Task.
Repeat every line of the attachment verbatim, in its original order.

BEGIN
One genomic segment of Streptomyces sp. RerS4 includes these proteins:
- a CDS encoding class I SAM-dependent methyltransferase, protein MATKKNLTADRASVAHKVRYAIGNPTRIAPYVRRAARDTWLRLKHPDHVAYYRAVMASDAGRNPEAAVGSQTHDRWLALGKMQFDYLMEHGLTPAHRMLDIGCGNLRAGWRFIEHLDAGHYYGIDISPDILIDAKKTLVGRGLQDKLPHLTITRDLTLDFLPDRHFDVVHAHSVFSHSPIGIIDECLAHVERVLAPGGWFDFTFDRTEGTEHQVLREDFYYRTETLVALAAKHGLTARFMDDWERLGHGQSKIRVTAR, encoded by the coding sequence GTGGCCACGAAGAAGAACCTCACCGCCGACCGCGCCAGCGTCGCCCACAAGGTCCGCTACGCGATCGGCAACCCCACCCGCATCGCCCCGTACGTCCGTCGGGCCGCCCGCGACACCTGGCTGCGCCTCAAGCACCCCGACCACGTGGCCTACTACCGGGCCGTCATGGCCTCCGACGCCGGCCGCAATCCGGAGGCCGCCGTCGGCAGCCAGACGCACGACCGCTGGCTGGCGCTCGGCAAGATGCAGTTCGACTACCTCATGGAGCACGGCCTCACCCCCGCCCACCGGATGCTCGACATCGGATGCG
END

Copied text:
One genomic segment of Streptomyces sp. RerS4 includes these proteins:
- a CDS encoding class I SAM-dependent methyltransferase, protein MATKKNLTADRASVAHKVRYAIGNPTRIAPYVRRAARDTWLRLKHPDHVAYYRAVMASDAGRNPEAAVGSQTHDRWLALGKMQFDYLMEHGLTPAHRMLDIGCGNLRAGWRFIEHLDAGHYYGIDISPDILIDAKKTLVGRGLQDKLPHLTITRDLTLDFLPDRHFDVVHAHSVFSHSPIGIIDECLAHVERVLAPGGWFDFTFDRTEGTEHQVLREDFYYRTETLVALAAKHGLTARFMDDWERLGHGQSKIRVTAR, encoded by the coding sequence GTGGCCACGAAGAAGAACCTCACCGCCGACCGCGCCAGCGTCGCCCACAAGGTCCGCTACGCGATCGGCAACCCCACCCGCATCGCCCCGTACGTCCGTCGGGCCGCCCGCGACACCTGGCTGCGCCTCAAGCACCCCGACCACGTGGCCTACTACCGGGCCGTCATGGCCTCCGACGCCGGCCGCAATCCGGAGGCCGCCGTCGGCAGCCAGACGCACGACCGCTGGCTGGCGCTCGGCAAGATGCAGTTCGACTACCTCATGGAGCACGGCCTCACCCCCGCCCACCGGATGCTCGACATCGGATGCG